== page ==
15. The petitioner iterated the following observations of the learned single Judge in Ajay Jadeja (supra), adopting the same as his submissions:-
''When the Government stands by and lets a body like BCCI assume the prerogative of being a sole representative of India for cricket by permitting BCCI to choose the team for India for appearance in events like the World Cup, then it necessarily imbues BCCI with the public functions at least in or far as the selection of the team to represent India and India's representation in International Cricket fora and regulation of Cricket in India is concerned. Thus the monopoly status of the respondent No. 2 is evident. It is also clear that such monopoly status is indisputably state recognized as evident from the later of Ministry of Culture, Youth Affairs an Sports dated 22nd December 2000 and indeed by acquiescence of the Government, can be considered state conferred. Similarly the plea of the BCCI that it does not own or lease the stadia is of no consequence as the stadia are owned and leased by its members and it is not disputed that all international matches are played in such stadia. Similarly membership of BCCI of the International Cricket Conference (ICC) cannot ipso facto imply that it is not amenable to writ jurisdiction. In fact BCCI represented India on this own showing and depending upon the nature of the action impugned, would be amenable to writ jurisdiction.''
We agree. BCCI, like everyone else, is amenable to writ jurisdiction. However, not every action of BCCI would be subject to the scrutiny of judicial review. Only those actions which fall within the ambit of public law would call for any direction, order or writ under article 226. Disputes or acts in the sphere of pure private law having no traces of public law would not be the subject matter of writs, directions or order to be issued under article 226.
16.Another fear of the BCCI must be allayed. It was submitted and, with some anxiety, that if the court were to hold that BCCI was within the scope of Article 226 then the splendid institution that has been so assiduously built-up would lose its independence and would fall prey to Governmental intervention and ultimately spell its doom. Without making any value judgement on quality of Governmental intervention, we may straight away say that amenability to judicial review is in no way connected with Governmental intereference in the affairs of the BCCI which is a self-regulated body and will continue to be one. The only difference being, that its discharge of public duties and public functions (as distinct from private duties and functions) would be open to judicial review under article 226 of the Constitution. This does not, ipso facto, translate into governmental intervention in the internal affairs of BCCI which would remain a private body.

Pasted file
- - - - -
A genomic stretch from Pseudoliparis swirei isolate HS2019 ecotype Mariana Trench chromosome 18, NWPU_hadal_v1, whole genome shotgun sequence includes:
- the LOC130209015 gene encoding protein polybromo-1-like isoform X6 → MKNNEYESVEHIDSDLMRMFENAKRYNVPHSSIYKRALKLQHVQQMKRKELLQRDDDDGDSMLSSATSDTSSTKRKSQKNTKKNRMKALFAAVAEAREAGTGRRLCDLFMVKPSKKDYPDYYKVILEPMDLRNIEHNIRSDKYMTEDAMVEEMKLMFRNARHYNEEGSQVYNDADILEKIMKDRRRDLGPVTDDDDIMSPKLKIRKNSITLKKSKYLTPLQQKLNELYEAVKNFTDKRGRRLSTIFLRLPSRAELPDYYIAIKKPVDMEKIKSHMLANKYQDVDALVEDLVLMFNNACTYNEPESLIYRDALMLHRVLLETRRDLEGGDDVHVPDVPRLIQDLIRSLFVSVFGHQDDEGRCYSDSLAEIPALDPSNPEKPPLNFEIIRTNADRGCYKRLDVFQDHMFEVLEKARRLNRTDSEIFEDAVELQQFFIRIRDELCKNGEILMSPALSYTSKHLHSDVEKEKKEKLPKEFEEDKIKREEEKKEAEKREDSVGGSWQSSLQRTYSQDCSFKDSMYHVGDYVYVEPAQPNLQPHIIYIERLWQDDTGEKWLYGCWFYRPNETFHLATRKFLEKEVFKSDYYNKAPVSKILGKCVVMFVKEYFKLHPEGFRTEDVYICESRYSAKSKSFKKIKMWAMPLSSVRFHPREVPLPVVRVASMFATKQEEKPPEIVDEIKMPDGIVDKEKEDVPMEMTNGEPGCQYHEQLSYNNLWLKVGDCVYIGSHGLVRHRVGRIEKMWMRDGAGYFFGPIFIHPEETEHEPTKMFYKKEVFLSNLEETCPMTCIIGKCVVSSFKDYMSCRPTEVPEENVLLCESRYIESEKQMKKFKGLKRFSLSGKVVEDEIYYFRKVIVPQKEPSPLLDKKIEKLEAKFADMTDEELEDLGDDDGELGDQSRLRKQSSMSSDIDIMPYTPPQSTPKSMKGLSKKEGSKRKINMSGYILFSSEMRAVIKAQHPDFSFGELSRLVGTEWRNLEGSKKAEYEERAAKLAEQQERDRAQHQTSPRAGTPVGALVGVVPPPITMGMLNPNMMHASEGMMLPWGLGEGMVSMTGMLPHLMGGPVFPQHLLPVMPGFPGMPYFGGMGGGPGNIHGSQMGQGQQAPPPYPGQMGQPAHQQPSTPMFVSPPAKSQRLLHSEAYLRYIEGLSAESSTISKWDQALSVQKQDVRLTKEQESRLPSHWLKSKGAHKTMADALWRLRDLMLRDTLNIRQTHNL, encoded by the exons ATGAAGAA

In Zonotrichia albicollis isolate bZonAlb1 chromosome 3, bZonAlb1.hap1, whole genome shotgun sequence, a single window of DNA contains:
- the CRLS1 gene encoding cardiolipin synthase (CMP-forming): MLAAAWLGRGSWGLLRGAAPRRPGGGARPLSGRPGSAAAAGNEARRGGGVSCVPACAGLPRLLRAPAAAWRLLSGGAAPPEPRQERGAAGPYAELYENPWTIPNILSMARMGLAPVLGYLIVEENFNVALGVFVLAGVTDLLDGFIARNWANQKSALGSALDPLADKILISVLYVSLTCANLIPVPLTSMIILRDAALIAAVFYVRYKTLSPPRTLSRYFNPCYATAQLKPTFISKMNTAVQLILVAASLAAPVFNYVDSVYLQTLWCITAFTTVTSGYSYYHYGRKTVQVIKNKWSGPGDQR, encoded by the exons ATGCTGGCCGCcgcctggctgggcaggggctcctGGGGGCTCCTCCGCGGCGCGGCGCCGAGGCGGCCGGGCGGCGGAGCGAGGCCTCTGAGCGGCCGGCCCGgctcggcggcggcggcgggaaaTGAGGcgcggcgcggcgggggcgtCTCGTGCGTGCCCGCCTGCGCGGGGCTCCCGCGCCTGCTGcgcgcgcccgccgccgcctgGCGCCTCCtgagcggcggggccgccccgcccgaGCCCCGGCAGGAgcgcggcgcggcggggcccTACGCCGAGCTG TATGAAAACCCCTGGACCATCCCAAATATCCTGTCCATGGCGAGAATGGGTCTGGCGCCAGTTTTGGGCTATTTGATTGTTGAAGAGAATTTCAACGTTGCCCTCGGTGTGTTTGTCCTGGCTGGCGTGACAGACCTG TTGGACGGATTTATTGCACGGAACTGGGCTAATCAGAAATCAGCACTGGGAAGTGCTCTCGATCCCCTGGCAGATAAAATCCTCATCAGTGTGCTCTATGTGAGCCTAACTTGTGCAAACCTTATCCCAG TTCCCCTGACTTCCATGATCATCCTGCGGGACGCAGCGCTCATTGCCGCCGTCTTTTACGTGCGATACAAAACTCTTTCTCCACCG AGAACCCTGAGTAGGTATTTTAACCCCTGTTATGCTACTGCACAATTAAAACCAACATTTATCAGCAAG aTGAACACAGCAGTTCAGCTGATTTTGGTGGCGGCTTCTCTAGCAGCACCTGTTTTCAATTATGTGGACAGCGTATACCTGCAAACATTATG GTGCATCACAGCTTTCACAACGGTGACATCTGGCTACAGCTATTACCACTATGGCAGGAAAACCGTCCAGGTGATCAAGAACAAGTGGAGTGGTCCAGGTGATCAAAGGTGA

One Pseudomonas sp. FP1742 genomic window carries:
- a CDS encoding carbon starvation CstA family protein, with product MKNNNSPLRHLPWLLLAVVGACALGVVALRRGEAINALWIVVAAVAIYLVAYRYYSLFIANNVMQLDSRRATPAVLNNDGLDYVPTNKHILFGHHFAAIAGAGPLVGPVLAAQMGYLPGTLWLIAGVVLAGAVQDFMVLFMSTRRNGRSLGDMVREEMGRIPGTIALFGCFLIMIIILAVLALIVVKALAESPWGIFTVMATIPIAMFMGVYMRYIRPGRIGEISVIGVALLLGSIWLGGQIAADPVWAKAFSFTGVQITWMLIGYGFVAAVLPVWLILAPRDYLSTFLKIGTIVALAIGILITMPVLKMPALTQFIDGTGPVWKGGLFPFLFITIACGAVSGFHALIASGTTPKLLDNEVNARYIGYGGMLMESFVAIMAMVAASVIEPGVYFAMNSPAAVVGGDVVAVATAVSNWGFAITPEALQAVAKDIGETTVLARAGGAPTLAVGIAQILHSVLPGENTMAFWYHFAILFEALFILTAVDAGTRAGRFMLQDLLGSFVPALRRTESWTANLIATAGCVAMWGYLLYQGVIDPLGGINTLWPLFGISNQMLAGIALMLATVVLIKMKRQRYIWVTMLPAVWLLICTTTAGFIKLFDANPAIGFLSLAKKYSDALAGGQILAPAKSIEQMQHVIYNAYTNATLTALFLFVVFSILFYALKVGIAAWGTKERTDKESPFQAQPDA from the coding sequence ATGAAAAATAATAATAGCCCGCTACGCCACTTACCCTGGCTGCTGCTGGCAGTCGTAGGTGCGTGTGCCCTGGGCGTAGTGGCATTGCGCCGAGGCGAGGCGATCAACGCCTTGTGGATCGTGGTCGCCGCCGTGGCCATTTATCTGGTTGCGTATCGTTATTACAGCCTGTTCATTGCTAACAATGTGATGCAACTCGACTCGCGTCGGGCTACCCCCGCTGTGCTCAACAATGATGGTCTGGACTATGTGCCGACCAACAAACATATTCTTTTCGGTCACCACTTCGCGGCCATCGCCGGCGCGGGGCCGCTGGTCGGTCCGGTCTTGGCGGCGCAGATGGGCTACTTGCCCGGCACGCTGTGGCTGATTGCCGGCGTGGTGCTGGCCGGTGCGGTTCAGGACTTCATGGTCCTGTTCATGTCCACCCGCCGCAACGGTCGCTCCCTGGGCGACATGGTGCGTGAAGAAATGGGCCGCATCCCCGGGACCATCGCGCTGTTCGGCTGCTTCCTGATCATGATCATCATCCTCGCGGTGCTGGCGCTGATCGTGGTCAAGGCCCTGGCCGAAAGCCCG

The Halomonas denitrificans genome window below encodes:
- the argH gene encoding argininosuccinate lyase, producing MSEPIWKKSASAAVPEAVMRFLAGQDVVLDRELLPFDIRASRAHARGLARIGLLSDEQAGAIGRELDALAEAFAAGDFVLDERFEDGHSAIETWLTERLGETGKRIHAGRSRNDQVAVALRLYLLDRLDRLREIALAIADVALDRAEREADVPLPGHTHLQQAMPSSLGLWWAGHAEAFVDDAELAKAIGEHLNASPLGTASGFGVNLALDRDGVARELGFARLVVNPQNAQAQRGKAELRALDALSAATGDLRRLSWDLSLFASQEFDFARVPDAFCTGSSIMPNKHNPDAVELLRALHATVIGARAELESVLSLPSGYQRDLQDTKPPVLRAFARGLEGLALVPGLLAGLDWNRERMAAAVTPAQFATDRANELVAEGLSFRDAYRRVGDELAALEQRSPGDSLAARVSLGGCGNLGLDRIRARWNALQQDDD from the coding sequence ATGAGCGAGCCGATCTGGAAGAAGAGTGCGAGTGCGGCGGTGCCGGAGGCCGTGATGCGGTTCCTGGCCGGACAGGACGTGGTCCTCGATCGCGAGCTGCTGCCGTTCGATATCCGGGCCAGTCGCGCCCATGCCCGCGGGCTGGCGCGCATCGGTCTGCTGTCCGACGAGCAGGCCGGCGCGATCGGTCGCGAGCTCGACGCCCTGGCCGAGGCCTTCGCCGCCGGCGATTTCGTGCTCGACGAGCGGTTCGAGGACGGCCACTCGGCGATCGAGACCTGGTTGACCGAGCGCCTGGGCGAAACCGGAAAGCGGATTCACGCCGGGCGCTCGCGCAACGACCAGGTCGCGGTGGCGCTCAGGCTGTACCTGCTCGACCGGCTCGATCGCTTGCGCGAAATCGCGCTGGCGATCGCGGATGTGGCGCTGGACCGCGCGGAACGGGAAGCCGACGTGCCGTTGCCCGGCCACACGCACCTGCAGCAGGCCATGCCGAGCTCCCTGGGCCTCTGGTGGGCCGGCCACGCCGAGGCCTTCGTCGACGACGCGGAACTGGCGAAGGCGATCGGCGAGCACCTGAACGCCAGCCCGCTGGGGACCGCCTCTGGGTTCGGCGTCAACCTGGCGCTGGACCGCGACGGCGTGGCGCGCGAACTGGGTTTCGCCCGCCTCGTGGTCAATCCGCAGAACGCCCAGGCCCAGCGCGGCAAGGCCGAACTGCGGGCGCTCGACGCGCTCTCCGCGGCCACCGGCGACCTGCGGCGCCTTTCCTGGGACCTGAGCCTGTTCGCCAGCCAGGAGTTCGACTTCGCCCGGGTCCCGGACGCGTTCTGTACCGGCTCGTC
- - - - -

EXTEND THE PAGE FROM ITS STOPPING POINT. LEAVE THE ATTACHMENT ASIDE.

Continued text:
17.At the cost of repetition, we may state that the whole ''amenability'' issue is misplaced. A body, public or private, cannot be categorised as ''amenable'' or ''not amenable'' to writ jurisdiction. The ''function'' test is the correct one to test maintainability. If a public duty or public function is involved, any body, public or private, qua that duty or function, and limited to that, would be subject to judicial scrutiny under the extraordinary writ jurisdiction of article 226. The BCCI which is the sole repository of everything cricket in India has attained this ''giant'' stature through its organisation, skill, the craze for the game in India and last but not the least by the tacit approval of the Government. Its objects are the functions and duties it has arrogated to itself. Many of these are in the nature of public duties and functions. Others may be in the field of private law such as private contracts, internal rules not affecting the public at large etc.,. Therefore, BCCI cannot be said to be beyond the sweep of article 226 in all eventualities for all times to come. That is the certificate that BCCI wants from this court. We are afraid, we cannot grant that. Consequently, this petition cannot be thrown out on the maintainability issue. This does not necessarily mean that the petitioners would be entitled to the orders, directions or writs that they seek. That will have to be examined on merits.
BADAR DURREZ AHMED, J
October 04, 2004
Also read: Help the BCCI clean up its act